NUCLEAR DEBATE: The nuclear crisis in Japan has renewed debate over the safety of nuclear power not just in the United States but around the world. Sen. Joseph Lieberman (I-CT) said on Face the Nation, "I don't want to stop the building of nuclear power plants. ... But I think we've got to quietly put...the brakes on until we can absorb what has happened in Japan as a result of the earthquake and the tsunami." Rep. Ed Markey, (D-MA) has called for a "timeout" on new reactors and said that the U.S. should have a moratorium on building reactors in seismic areas of the country. The crisis threatens the bipartisan consensus that emerged over the need for more nuclear power. Nuclear power has been seen as an alternative to burning fossil fuels since it omits zero carbon. William Saletan of Slate warned: "Let's cool this panic before it becomes a political meltdown. ... If Japan, the United States, or Europe retreats from nuclear power in the face of the current panic, the most likely alternative energy source is fossil fuel. And by any measure, fossil fuel is more dangerous." At the same time, Joe Romm and Richard Caperton of the Center for American Progress write that the nuclear crisis "remind us that nuclear power is inherently risky. ... Let's be clear: If something goes wrong with a U.S. nuclear reactor, the American public will be in double jeopardy -- we'll suffer the health consequences and then also have to pay for it."

 

ROLE OF GOVERNMENT: The crisis in Japan clearly demonstrates the importance of government safety regulations. As we learn the full causes and outcomes of the Japanese disaster, the U.S. should revisit and improve safety rules for both existing and proposed reactors. Romm and Caperton explain that, "because taxpayers have so much to lose in a nuclear disaster, the government has a responsibility to take every precaution to minimize that risk." David Lochbaum of the Union of Concerned Scientists explains in the New York Times that there is a "need to revisit emergency plans to ensure that people get the help they need even when disasters overlap." Yet Media Matters reported that "in the wake of the crisis at Japanese nuclear reactors, the conservative media have pushed for the removal of 'obstacles' to nuclear power and a faster nuclear permit process for nuclear plants." The proposed budget cuts from Republicans in the House of Representatives further threaten to undermine the safety of the American people. Romm and Caperton warn that "Congress must not cut funding for NOAA's tsunami warning service. House Republicans have proposed cutting funding to NOAA -- the agency directly responsible for tsunami monitoring and warning -- restricting the government's ability to respond. America has a number of reactors that could be affected by a tsunami." Furthermore, despite the massive 9.0 earthquake, much of the damage in Japan was not caused by the earthquake, but by the tsunami. Thousands of lives were saved due to the strict government enforced building codes that were absent in a country like Haiti or China, which experienced a significantly higher death toll.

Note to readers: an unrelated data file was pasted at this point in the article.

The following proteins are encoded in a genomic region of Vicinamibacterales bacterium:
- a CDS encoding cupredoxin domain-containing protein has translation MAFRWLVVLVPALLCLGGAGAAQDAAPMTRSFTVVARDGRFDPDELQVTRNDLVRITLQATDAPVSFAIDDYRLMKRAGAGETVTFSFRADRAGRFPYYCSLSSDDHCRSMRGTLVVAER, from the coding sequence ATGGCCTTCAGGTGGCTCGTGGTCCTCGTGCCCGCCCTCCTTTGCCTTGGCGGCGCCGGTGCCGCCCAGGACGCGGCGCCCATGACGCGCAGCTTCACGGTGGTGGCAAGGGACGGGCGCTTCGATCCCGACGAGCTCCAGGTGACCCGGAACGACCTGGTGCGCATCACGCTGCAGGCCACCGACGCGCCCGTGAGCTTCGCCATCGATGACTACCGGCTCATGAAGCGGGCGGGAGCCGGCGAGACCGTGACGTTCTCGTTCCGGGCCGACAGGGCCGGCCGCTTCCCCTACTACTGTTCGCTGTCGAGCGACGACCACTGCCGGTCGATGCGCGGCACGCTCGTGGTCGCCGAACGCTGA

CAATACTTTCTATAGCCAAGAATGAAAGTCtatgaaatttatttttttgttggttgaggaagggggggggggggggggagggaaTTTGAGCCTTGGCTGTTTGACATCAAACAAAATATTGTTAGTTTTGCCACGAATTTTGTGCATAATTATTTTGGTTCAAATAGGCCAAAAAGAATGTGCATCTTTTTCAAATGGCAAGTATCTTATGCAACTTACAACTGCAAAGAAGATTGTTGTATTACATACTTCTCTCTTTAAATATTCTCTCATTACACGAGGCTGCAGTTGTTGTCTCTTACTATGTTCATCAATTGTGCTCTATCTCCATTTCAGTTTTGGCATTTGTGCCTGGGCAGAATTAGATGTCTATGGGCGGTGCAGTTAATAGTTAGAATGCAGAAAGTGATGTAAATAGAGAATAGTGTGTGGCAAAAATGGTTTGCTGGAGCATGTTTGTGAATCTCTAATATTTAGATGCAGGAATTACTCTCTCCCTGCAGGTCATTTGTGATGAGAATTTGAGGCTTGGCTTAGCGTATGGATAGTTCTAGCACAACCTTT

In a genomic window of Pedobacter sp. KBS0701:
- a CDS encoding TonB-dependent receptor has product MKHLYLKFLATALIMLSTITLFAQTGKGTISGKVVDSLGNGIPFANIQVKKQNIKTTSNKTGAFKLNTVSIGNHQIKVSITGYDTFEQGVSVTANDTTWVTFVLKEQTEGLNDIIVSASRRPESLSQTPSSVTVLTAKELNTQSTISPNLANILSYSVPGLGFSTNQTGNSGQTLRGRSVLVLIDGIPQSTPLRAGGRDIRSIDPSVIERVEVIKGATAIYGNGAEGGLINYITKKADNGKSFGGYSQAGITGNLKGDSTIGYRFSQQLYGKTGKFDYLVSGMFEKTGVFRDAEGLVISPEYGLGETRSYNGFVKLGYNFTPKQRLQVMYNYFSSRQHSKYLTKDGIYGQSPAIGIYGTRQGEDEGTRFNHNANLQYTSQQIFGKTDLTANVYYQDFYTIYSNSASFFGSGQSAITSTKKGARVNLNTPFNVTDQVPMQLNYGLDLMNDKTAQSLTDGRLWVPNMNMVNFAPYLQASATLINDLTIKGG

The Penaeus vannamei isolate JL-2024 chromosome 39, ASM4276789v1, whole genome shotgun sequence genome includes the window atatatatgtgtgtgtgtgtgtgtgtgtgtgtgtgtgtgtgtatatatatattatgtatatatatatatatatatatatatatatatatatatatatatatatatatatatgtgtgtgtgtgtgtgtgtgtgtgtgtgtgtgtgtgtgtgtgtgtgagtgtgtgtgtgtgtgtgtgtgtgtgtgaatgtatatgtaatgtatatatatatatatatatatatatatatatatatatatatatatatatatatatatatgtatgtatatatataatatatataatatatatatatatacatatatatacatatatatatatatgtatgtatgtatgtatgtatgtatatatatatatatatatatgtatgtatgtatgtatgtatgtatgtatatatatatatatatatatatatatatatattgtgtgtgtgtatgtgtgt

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Guest NIA

Japan will need to rebuild and this will help businesses across the world, bringing more jobs to the area.

 

It is unbelievable just how many of the economists featured by the mainstream media are calling the disaster in Japan a "stimulus" for not only the Japanese economy, but also the U.S. economy. When a country is forced to rebuild an asset that it already had, it is not stimulating the economy, but is spending resources that could have went towards increasing the production of goods and services. When Japan is eventually finished rebuilding the parts of the country that were devastated this past week, the country isn't going to be better off than they were before the crisis. They will likely be even more deeply in debt, with less foreign currency reserves, and a much larger money supply. The Nikkei will likely be a lot higher than it is today due to inflation, but the yen will be worth a lot less and the Japanese will be far less wealthy as a result.

 

America has nothing to benefit from Japan's rebuilding efforts. Most of the commodities that Japan will import as part of their rebuilding efforts will likely come from Australia, China, and even Canada, with very little of it coming from the U.S. All of the fear and uncertainty in the world today is not going to cause another rush into the U.S. dollar like there was in 2008. When the world dumps risky assets in uncertain situations, the U.S. dollar is going to become one of the risky assets that it dumps. With all of the world's central banks now fixated on printing money in order to "solve" any short-term economic problems, gold and silver will be the new beneficiaries of all safe haven buying during times of crisis. Don't let yesterday's dip in gold and silver fool you. Precious metals were due for a dip and would have sold off no matter what. Now is the time to load up with precious metals before the Federal Reserve begins dropping hints of QE3.

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Guest HUMAN

One of the medical gear that I use comes from Japan. Others make it, but NOT to the level of quality that the Japanese medical manufactures’ make there products at.

 

I have already begun to stock up. It's a pity that our manufactures’ don't have the same standards.

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Guest fallout range

Fukushima Daiichi was the center of the quake.